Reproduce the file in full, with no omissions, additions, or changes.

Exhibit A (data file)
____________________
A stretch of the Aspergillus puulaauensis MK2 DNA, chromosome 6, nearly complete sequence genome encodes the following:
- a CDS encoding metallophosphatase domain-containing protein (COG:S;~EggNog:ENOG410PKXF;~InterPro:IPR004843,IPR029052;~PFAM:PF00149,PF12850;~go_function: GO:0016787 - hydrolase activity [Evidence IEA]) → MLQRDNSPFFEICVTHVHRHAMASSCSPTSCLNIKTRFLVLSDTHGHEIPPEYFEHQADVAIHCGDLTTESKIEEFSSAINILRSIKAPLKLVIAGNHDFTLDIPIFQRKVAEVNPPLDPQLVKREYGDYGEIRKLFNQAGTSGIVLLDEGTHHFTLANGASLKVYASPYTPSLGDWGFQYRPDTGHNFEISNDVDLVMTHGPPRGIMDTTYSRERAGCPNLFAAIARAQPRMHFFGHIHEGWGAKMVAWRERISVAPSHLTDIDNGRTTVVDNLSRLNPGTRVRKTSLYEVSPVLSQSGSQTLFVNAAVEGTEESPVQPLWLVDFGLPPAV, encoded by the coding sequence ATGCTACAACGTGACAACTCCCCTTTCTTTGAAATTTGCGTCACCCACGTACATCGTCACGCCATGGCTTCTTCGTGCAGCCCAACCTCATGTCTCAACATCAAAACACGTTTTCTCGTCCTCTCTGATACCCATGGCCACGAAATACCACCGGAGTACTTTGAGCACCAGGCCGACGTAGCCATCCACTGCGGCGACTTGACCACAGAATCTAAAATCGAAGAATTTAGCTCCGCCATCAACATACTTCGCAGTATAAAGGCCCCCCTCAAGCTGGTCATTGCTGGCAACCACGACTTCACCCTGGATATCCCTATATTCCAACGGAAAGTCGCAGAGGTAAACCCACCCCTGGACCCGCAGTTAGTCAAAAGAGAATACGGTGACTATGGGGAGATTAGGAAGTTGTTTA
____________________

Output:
A stretch of the Aspergillus puulaauensis MK2 DNA, chromosome 6, nearly complete sequence genome encodes the following:
- a CDS encoding metallophosphatase domain-containing protein (COG:S;~EggNog:ENOG410PKXF;~InterPro:IPR004843,IPR029052;~PFAM:PF00149,PF12850;~go_function: GO:0016787 - hydrolase activity [Evidence IEA]) → MLQRDNSPFFEICVTHVHRHAMASSCSPTSCLNIKTRFLVLSDTHGHEIPPEYFEHQADVAIHCGDLTTESKIEEFSSAINILRSIKAPLKLVIAGNHDFTLDIPIFQRKVAEVNPPLDPQLVKREYGDYGEIRKLFNQAGTSGIVLLDEGTHHFTLANGASLKVYASPYTPSLGDWGFQYRPDTGHNFEISNDVDLVMTHGPPRGIMDTTYSRERAGCPNLFAAIARAQPRMHFFGHIHEGWGAKMVAWRERISVAPSHLTDIDNGRTTVVDNLSRLNPGTRVRKTSLYEVSPVLSQSGSQTLFVNAAVEGTEESPVQPLWLVDFGLPPAV, encoded by the coding sequence ATGCTACAACGTGACAACTCCCCTTTCTTTGAAATTTGCGTCACCCACGTACATCGTCACGCCATGGCTTCTTCGTGCAGCCCAACCTCATGTCTCAACATCAAAACACGTTTTCTCGTCCTCTCTGATACCCATGGCCACGAAATACCACCGGAGTACTTTGAGCACCAGGCCGACGTAGCCATCCACTGCGGCGACTTGACCACAGAATCTAAAATCGAAGAATTTAGCTCCGCCATCAACATACTTCGCAGTATAAAGGCCCCCCTCAAGCTGGTCATTGCTGGCAACCACGACTTCACCCTGGATATCCCTATATTCCAACGGAAAGTCGCAGAGGTAAACCCACCCCTGGACCCGCAGTTAGTCAAAAGAGAATACGGTGACTATGGGGAGATTAGGAAGTTGTTTA